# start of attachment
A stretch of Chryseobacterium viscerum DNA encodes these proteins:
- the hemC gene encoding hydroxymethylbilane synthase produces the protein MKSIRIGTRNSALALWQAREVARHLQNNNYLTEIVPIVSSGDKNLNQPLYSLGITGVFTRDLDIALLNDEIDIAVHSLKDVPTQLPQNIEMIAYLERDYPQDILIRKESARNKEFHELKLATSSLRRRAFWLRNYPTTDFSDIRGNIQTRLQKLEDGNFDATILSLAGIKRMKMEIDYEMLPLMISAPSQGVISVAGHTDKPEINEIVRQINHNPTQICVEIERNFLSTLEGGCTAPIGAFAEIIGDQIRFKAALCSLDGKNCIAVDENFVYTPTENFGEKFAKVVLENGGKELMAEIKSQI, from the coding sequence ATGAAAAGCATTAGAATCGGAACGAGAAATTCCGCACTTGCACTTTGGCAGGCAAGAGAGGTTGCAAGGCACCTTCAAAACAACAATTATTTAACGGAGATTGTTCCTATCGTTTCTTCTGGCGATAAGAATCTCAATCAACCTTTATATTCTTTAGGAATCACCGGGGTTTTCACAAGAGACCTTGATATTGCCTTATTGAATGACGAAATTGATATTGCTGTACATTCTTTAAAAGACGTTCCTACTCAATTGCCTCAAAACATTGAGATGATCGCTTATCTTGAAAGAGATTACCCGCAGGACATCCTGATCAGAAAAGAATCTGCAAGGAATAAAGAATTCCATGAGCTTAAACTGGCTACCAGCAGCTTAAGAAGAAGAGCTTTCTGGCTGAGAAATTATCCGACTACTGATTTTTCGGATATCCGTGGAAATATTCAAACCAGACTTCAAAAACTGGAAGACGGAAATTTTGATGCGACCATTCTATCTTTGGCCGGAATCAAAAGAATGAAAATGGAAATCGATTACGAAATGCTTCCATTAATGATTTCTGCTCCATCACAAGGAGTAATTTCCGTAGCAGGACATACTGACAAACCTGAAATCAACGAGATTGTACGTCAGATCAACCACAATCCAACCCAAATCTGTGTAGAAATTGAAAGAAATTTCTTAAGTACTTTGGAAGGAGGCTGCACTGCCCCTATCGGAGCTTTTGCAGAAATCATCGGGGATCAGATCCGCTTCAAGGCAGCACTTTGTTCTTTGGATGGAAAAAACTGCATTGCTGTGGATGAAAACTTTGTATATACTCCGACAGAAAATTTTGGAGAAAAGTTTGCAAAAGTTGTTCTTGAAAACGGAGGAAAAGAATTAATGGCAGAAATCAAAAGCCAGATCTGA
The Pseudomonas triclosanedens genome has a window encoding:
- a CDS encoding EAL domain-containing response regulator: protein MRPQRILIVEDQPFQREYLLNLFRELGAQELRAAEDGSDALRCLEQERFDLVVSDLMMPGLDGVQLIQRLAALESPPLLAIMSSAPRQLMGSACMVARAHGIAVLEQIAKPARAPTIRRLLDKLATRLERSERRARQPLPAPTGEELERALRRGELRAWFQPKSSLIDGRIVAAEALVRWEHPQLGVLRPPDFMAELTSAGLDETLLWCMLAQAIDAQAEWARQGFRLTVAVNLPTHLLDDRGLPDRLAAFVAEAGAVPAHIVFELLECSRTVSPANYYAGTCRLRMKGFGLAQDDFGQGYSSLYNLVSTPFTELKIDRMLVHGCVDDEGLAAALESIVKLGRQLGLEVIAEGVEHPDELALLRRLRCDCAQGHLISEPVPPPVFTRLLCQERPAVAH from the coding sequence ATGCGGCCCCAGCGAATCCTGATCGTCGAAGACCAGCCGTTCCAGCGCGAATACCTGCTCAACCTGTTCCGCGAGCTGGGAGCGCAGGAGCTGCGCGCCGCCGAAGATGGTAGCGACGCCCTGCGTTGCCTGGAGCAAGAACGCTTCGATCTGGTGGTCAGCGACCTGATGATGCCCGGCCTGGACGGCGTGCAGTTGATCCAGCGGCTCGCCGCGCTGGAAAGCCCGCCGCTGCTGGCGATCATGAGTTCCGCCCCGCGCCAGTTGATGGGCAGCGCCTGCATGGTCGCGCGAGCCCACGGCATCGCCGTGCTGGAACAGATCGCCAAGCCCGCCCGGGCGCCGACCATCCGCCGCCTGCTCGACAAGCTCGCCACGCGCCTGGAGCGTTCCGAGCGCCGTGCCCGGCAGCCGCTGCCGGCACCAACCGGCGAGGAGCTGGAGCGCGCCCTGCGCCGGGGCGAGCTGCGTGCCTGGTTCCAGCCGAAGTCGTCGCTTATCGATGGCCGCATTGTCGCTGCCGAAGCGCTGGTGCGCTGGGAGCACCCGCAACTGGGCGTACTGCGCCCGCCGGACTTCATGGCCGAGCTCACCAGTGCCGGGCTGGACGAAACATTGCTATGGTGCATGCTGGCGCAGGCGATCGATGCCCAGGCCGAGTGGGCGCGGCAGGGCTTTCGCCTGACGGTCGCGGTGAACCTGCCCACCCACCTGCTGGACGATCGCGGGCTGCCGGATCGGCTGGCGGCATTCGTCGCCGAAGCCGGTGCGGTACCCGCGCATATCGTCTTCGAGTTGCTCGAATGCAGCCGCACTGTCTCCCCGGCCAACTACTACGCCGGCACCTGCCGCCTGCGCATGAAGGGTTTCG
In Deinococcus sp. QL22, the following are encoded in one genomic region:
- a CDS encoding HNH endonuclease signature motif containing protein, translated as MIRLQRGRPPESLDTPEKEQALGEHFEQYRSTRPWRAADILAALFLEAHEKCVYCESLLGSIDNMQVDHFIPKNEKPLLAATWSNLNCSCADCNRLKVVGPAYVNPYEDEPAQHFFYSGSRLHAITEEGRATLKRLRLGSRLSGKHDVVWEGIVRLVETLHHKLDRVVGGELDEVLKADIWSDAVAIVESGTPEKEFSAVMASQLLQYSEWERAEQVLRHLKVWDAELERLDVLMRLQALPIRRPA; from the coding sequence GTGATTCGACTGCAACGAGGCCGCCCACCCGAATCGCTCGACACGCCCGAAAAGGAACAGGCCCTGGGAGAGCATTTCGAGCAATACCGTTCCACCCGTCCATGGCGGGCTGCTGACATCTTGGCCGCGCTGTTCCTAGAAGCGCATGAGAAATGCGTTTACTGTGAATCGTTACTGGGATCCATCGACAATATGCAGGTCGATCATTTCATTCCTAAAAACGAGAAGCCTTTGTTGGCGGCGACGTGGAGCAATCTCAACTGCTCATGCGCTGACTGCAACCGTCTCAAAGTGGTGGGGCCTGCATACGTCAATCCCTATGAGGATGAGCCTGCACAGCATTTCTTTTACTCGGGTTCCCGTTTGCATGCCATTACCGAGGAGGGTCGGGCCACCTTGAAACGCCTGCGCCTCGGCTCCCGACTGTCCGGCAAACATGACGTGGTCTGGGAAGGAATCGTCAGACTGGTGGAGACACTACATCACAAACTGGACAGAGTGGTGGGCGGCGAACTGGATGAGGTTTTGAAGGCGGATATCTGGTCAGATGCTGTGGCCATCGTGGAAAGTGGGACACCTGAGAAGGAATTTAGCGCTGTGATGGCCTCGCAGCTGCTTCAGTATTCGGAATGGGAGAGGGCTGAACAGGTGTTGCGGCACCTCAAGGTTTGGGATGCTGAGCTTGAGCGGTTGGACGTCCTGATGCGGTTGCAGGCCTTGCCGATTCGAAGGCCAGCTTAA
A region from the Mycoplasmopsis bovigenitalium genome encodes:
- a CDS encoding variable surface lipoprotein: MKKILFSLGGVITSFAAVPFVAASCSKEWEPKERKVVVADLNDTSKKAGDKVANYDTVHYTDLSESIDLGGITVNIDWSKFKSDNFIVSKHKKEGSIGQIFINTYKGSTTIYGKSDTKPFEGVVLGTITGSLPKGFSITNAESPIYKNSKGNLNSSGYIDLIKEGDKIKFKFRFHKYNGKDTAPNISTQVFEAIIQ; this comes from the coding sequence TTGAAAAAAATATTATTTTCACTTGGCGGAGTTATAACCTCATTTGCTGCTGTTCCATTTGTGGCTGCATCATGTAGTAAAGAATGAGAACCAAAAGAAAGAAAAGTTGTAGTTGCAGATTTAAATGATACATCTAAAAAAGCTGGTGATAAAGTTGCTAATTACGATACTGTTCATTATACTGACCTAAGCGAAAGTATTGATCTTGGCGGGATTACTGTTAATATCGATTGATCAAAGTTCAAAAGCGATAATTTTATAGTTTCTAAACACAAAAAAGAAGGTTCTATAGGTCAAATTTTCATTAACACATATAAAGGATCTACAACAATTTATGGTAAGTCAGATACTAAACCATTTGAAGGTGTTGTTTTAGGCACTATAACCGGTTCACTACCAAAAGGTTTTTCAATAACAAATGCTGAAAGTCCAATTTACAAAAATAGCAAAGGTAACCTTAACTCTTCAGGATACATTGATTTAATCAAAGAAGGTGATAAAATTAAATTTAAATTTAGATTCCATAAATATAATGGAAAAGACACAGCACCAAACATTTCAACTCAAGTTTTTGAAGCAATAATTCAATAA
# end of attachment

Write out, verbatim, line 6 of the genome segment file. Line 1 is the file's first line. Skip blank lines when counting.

- a CDS encoding HNH endonuclease signature motif containing protein, translated as MIRLQRGRPPESLDTPEKEQALGEHFEQYRSTRPWRAADILAALFLEAHEKCVYCESLLGSIDNMQVDHFIPKNEKPLLAATWSNLNCSCADCNRLKVVGPAYVNPYEDEPAQHFFYSGSRLHAITEEGRATLKRLRLGSRLSGKHDVVWEGIVRLVETLHHKLDRVVGGELDEVLKADIWSDAVAIVESGTPEKEFSAVMASQLLQYSEWERAEQVLRHLKVWDAELERLDVLMRLQALPIRRPA; from the coding sequence GTGATTCGACTGCAACGAGGCCGCCCACCCGAATCGCTCGACACGCCCGAAAAGGAACAGGCCCTGGGAGAGCATTTCGAGCAATACCGTTCCACCCGTCCATGGCGGGCTGCTGACATCTTGGCCGCGCTGTTCCTAGAAGCGCATGAGAAATGCGTTTACTGTGAATCGTTACTGGGATCCATCGACAATATGCAGGTCGATCATTTCATTCCTAAAAACGAGAAGCCTTTGTTGGCGGCGACGTGGAGCAATCTCAACTGCTCATGCGCTGACTGCAACCGTCTCAAAGTGGTGGGGCCTGCATACGTCAATCCCTATGAGGATGAGCCTGCACAGCATTTCTTTTACTCGGGTTCCCGTTTGCATGCCATTACCGAGGAGGGTCGGGCCACCTTGAAACGCCTGCGCCTCGGCTCCCGACTGTCCGGCAAACATGACGTGGTCTGGGAAGGAATCGTCAGACTGGTGGAGACACTACATCACAAACTGGACAGAGTGGTGGGCGGCGAACTGGATGAGGTTTTGAAGGCGGATATCTGGTCAGATGCTGTGGCCATCGTGGAAAGTGGGACACCTGAGAAGGAATTTAGCGCTGTGATGGCCTCGCAGCTGCTTCAGTATTCGGAATGGGAGAGGGCTGAACAGGTGTTGCGGCACCTCAAGGTTTGGGATGCTGAGCTTGAGCGGTTGGACGTCCTGATGCGGTTGCAGGCCTTGCCGATTCGAAGGCCAGCTTAA